Virginia Coalition have been slogging their way up and down the East Coast since
1998, but it was having their third album, Rock and Roll Party,
distributed via Koch in 2003 that started them on the path to having more than
just a regional fanbase.
The latest disc from the Coalition, OK to Go (not to be confused with the
band OK Go, who have a new, self-titled album out as well), was produced by Matt
Wallace, who’s worked with – to pick a pair at random – both Blues Traveler and
Train; if you can stop cringing long enough to keep reading, however, you’ll
learn that he’s also worked with Maroon 5, Sugarcult, Faith No More, and the
Replacements. With Virginia Coalition, Wallace seems to have done his best to
turn the boys into Barenaked Ladies circa Maybe You Should Drive...and
the results are downright spooky.
Lead singer Andrew Poliakoff is a dead ringer for Ladies co-frontman Steven
Page, particularly on ballad “Mason Dixon” and the piano-led “Voyager 2.” The
pop nuggets that lead off the album – “Pick Your Poison” and “Last Goodbye” –
are probably the strongest songs on the disc, making things a little top-heavy,
particularly given that the last two tracks are its worst. The BNL similarity
reaches its nadir on “Bumpin’ Fresh,” which is so derivative in premise to
“Grade 9,” from Gordon, that everyone in the Coalition deserves a smack
for it; “Places People,” meanwhile, isn’t nearly as bad, but it has a Blues
Traveler Lite feel and contains lyrics like, “Yo uncle Ricky put on the
lampshade / And your daddy on the couch, cold wasted,” which find the band
trying too hard to be funky.
In between the rock-solid opening and downright annoying finale, Virginia
Coalition produces glossy, mainstream pop/rock, with hooks that keep your head
bobbing while they’re on but, for the most part, don’t leave much trace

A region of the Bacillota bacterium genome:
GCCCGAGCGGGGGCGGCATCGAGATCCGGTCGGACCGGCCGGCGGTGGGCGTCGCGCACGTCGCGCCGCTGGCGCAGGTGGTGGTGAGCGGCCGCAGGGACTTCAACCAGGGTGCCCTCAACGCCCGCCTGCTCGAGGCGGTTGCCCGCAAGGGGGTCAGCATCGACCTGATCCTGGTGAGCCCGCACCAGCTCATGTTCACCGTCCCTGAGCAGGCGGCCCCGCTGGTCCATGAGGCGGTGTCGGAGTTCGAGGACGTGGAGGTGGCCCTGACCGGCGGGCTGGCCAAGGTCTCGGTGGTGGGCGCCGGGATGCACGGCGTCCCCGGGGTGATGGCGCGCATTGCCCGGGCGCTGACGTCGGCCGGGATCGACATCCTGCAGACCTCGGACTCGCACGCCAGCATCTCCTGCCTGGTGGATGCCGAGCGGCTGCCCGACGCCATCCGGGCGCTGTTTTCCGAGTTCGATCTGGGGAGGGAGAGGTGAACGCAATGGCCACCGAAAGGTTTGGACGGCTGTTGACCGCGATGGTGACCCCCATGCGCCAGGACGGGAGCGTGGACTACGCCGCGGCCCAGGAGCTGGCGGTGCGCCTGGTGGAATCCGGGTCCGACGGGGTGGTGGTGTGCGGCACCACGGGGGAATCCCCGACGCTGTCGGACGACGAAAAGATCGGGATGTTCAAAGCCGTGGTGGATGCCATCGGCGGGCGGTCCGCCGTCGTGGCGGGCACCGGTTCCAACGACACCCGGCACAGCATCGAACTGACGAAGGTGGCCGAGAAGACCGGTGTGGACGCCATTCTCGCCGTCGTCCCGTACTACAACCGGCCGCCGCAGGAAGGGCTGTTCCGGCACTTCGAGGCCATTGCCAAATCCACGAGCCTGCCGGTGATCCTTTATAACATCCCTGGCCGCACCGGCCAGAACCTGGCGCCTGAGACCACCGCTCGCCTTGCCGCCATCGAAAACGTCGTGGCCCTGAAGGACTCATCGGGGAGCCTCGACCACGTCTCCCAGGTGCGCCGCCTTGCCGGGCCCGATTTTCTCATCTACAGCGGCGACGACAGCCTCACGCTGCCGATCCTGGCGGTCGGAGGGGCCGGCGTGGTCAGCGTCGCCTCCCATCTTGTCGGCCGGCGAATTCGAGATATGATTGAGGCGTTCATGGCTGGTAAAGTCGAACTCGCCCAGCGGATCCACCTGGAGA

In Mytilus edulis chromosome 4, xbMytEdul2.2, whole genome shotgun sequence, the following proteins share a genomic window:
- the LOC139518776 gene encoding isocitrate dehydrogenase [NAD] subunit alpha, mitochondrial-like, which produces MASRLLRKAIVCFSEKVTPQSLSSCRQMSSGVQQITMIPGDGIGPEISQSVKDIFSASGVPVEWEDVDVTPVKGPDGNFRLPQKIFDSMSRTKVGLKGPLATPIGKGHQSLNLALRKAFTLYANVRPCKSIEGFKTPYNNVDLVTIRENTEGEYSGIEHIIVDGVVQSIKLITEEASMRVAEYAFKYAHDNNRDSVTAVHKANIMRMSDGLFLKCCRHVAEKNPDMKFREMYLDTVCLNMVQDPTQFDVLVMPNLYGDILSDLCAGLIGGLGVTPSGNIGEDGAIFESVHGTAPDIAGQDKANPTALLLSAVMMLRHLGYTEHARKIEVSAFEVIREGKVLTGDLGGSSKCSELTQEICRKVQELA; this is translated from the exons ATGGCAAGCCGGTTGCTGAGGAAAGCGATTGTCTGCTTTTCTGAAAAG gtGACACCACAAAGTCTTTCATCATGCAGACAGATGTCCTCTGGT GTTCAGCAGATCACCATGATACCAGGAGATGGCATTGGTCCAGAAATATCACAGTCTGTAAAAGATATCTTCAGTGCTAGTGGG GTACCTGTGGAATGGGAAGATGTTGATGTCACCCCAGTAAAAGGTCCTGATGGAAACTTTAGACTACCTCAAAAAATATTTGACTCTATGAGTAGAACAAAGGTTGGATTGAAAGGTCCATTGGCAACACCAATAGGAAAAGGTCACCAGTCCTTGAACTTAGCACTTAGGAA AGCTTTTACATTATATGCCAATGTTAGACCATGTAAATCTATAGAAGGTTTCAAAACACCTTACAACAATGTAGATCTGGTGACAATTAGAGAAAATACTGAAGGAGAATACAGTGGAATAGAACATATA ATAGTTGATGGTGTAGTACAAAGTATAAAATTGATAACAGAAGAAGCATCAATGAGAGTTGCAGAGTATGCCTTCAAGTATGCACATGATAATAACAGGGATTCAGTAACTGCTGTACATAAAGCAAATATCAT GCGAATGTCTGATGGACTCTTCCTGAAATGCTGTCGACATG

afterwards. An exception, however, is “Come and Go,” which rivals “Last Goodbye”
for best track (and catchiest chorus) on the disc.
Lest we forget, OK to Go also contains a “hidden track”: a cover of
Blackstreet’s “No Diggity.” Setting aside the fact that this screams of
desperation, with the band trying to get some radio time in the same way
Dynamite Hack picked up airplay for their version of N.W.A.’s “Boyz-N-Tha-Hood,”
isn’t it time to retire the “hidden track” gimmick yet? Sure, it was fun at
first, when no one was doing it; fans got a surprise when they left their CDs
playing and accidentally stumbled upon a song that wasn’t listed on the back of
the case but was “hidden” several seconds (or minutes) after the last song. But
when the so-called “bonus track” is actually noted on the sticker on the front
cover of the CD – as is the case on OK to Go – what’s the point in
tacking it onto the end of that last (listed) song? Why not just make it its own
track? Before putting away the soapbox, it should also be mentioned in disgust
that “No Diggity” is, in fact, the only song mentioned on the cover sticker.
Does Bluhammock have so little faith in the band’s own material that they can’t
even bother to mention at least one of their originals on the sticker as well?
Virginia Coalition have always put on a memorable and enthusiastic live
performance, but their albums seem to have gotten progressively farther away
from that exuberance, with the edges smoothed away. Like so many bands that
aggressively tour up, down, and all around the US – think Carbon Leaf and/or the
Pat McGee Band – the Coalition need to be seen in concert to be properly
appreciated, and it’s inevitable that they’ll put out a live album to document
that experience. When they do, that’ll likely be the must-get item in the band’s
discography; in the meantime, OK to Go is worth picking up...but only as
a stop-gap measure.